Mona Von Bismarck, Balenciaga, Domna Gavia discussed on Monocle 24: The Globalist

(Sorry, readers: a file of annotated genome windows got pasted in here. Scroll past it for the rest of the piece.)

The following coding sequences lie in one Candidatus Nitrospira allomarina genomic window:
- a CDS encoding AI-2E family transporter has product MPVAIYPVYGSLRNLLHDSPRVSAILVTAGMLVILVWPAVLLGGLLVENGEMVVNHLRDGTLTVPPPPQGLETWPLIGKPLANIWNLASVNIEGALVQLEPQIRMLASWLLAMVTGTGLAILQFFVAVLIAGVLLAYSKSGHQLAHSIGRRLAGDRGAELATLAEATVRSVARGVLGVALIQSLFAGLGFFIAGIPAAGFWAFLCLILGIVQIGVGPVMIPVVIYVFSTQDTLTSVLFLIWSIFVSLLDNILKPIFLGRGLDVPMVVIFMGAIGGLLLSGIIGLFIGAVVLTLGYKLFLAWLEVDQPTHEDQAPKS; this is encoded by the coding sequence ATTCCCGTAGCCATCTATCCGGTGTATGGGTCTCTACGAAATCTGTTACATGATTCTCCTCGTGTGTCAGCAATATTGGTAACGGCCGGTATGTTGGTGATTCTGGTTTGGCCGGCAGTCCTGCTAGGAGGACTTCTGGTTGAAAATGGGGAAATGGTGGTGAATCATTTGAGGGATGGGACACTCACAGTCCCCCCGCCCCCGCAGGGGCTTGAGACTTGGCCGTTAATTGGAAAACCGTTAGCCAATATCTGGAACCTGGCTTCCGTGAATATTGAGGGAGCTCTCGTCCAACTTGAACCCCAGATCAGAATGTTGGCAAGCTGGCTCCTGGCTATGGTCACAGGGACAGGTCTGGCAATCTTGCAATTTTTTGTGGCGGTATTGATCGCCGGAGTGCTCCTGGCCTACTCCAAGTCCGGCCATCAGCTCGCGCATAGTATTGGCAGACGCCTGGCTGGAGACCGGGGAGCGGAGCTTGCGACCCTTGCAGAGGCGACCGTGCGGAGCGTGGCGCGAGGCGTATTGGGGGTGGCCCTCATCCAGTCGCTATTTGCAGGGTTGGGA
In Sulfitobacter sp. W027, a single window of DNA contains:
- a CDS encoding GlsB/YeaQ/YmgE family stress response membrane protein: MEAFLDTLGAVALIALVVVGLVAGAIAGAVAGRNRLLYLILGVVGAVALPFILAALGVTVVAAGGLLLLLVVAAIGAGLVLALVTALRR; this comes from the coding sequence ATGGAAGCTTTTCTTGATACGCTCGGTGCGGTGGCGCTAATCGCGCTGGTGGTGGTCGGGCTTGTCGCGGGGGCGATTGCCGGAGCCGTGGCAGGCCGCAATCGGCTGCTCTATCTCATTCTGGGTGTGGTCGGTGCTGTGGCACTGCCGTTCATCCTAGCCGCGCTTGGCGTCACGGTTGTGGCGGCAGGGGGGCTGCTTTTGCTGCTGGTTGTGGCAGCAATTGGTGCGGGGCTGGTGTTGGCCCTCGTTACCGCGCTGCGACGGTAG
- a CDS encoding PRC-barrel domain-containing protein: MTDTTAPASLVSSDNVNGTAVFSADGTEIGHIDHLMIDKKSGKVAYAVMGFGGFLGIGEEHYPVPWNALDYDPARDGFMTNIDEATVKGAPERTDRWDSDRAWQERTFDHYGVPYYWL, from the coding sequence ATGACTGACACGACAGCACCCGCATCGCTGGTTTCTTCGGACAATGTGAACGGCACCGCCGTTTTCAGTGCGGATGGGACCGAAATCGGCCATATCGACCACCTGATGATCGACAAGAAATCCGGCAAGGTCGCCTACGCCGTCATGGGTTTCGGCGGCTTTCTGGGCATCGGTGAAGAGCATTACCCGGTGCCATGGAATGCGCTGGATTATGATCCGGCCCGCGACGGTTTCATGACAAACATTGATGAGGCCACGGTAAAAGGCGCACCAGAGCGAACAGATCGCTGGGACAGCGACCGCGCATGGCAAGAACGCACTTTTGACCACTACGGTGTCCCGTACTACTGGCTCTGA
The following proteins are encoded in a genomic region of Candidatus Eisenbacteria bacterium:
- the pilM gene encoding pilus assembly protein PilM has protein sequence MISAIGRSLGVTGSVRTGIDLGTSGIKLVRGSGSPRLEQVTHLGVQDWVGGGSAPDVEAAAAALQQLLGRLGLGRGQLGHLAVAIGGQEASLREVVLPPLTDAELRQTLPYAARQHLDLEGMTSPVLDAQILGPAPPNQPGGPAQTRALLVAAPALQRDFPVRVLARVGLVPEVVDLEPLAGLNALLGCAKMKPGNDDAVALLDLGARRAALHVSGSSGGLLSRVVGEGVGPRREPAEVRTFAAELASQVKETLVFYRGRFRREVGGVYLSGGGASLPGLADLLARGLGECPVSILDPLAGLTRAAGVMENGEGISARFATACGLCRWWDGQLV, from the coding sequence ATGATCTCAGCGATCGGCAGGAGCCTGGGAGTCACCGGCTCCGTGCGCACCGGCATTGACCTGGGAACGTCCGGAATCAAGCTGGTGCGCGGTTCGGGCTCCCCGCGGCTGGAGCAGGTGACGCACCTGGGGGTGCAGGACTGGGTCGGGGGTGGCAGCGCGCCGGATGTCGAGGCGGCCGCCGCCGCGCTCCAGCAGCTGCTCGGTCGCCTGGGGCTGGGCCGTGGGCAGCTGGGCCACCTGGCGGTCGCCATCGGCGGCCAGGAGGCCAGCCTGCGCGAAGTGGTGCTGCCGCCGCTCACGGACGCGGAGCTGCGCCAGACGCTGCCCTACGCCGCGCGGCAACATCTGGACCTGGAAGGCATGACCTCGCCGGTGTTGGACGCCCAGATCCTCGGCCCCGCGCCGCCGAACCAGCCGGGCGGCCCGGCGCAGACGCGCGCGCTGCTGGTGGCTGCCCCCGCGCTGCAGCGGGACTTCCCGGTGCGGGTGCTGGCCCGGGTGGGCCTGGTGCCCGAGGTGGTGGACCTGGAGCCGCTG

Dana can warn. It's good to have you with us. We're going to talk to you over the next few minutes and we begin with balance yoga. Tell us what's happening. Well balenciaga closed his house fifty three years ago because he said there was no need for couture anymore and his most famous client mona von bismarck. Who would buy sixty seventy pieces. Each season took to her bed in capri for three days in warning but now. The owners of balenciaga caring reopened the kosher division with its designer. Domna gavia salvia and and they rift on what he rift on. What balenciaga used to do this sort of monkfish close in in extraordinary volumes a real sculpture of fashion but made it incredibly modern not necessarily wearable but very interesting laboratory in a sense for what the the ready to wear. We'll become How exciting a moment is this now. Oh it was thrilling. Had the show in the old salons and he took vintage pictures of of of the salons. Recreate them as best. He could including stains on the carpeting and they were just glorious. It was it was really trying to sort of link that time in the late sixties when the women the very thin social rays we come to his shows. Bunny mellon and mona von bismarck. And babe paley and gloria guinness and just sort of say you know the the clock stopped then and we've started again and sort of never mind the fifty three years the half a century between. Let's just carry on where we left off but in a modern way it was really cool. He did things like a sack dress. But it became. The which is a signature was invented by mr valencia. But he turned it into a sack jacket with a portrait collar and pucci silt shoulders at slurped. Like you've just shrugged it off. And he made you worked with denham as it as if it were a precious fabric and it was because it was woven on ancient looms in japan out of the finest cotton natural indigo glorious. I'm you know the the culture of quibbling of denim it sounds wonderful and it sounds There's there's a widespread celebration of the return return of cures. And i mean we saw it all over the red carpet at can and it was just glorious to see. Just pure joy everywhere. A dream and the biggest dream of course was was valentino. Valentino took over about a week after. Everybody else showed him paris. Valentino took over. A big hall are sinale at the the venezuelan ali and put on a show where he that he worked on for a year which is very couture because of course we couldn't do anything for year and he worked with seventeen artists and really got into their heads on how they create art and then tried to work that into the culture now. He's the first to say that fashion isn't art. He says you know. Fashion has to be practical while art is is an end in itself but yet he didn't just like riff on the art. Like salar all used to do matisse jackets with embroidery of or van gogh lillies embroider van gogh sunflowers embroidered on jackets. He really tried to get into their minds of how they create and he did collage coats with seventeen one hundred fifty different kinds of fabrics and embellishments. And he did these voluminous like volumes of fabric. Ballgowns it just swept down the runway a bit like a king and i. He worked with the milliner philip tracy. Who's based in london. Who created these hats. That look like cnn you know. These ostrich feather that floated with the women down the runway. and he he just. He's colors he's the best color said salar on. He worked with like an zil a poppy red mint bottle green a frog green fuchsia purple. Like a really true purple and mix them all together in a way that was just. It just took your breath away. Finally very briefly. We have a wonderful new introduction. Though with the with the introduction of the first black american to disrupt french pitcher yes. There was an american designer. Who disrupted ready-to-wear eons ago. Patrick kelly philadelphia back. When i started my career in the late eighties but now finally. There's a black american could sure kirby raid kirby g raymond of the company pyre moss and he showed in new york at the home of madame cj walker. Who was a child of slaves who became a beauty mogul and the first female self made millionaire in the united states and she bought this beautiful villa played estate upstate new york and he had the show there. And it was a real meditation on all fabulous inventions by black americans. That people don't realize we're by black americans and it looks a little cost to me. I mean there was somebody who came out in a peanut butter jar. And because you know washington carver george. Washington carver was pena. Pioneer and there was somebody who had a typewriter as a cover band cummerbund but that was because the typewriter was invented by a black american tape titled the show. What it is dana. And that's what it is dana. Thank you so much for joining us. Here at the monocle. Twenty four and in our final minutes today. We head to the museum of fine out in boston. They believe there's one object that is threaded itself through national life in the united states since the birth of the republic and that is a simple quilt. Let's hear from the curator of textiles at the arts at the museum. Jennifer swope a museum.

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